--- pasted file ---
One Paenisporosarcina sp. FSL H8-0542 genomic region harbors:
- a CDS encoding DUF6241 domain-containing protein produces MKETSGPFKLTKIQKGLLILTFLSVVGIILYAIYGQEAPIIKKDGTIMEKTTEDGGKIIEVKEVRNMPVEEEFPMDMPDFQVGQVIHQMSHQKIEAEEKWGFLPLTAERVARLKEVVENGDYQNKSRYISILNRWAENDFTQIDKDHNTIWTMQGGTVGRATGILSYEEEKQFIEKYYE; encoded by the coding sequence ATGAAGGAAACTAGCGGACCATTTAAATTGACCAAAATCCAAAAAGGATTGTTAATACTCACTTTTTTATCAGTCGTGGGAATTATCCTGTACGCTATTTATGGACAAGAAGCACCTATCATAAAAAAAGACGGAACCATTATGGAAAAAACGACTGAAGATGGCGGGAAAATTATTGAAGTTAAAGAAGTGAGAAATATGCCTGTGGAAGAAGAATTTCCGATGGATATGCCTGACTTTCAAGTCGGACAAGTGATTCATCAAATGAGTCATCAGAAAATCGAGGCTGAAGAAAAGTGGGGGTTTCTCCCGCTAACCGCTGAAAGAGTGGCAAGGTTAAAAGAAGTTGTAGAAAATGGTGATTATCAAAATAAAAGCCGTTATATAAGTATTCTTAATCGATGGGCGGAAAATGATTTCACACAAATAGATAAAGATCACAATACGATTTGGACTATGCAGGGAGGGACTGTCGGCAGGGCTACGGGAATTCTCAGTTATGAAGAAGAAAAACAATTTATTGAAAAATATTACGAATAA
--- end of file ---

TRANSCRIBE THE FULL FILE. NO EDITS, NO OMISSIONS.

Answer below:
One Paenisporosarcina sp. FSL H8-0542 genomic region harbors:
- a CDS encoding DUF6241 domain-containing protein produces MKETSGPFKLTKIQKGLLILTFLSVVGIILYAIYGQEAPIIKKDGTIMEKTTEDGGKIIEVKEVRNMPVEEEFPMDMPDFQVGQVIHQMSHQKIEAEEKWGFLPLTAERVARLKEVVENGDYQNKSRYISILNRWAENDFTQIDKDHNTIWTMQGGTVGRATGILSYEEEKQFIEKYYE; encoded by the coding sequence ATGAAGGAAACTAGCGGACCATTTAAATTGACCAAAATCCAAAAAGGATTGTTAATACTCACTTTTTTATCAGTCGTGGGAATTATCCTGTACGCTATTTATGGACAAGAAGCACCTATCATAAAAAAAGACGGAACCATTATGGAAAAAACGACTGAAGATGGCGGGAAAATTATTGAAGTTAAAGAAGTGAGAAATATGCCTGTGGAAGAAGAATTTCCGATGGATATGCCTGACTTTCAAGTCGGACAAGTGATTCATCAAATGAGTCATCAGAAAATCGAGGCTGAAGAAAAGTGGGGGTTTCTCCCGCTAACCGCTGAAAGAGTGGCAAGGTTAAAAGAAGTTGTAGAAAATGGTGATTATCAAAATAAAAGCCGTTATATAAGTATTCTTAATCGATGGGCGGAAAATGATTTCACACAAATAGATAAAGATCACAATACGATTTGGACTATGCAGGGAGGGACTGTCGGCAGGGCTACGGGAATTCTCAGTTATGAAGAAGAAAAACAATTTATTGAAAAATATTACGAATAA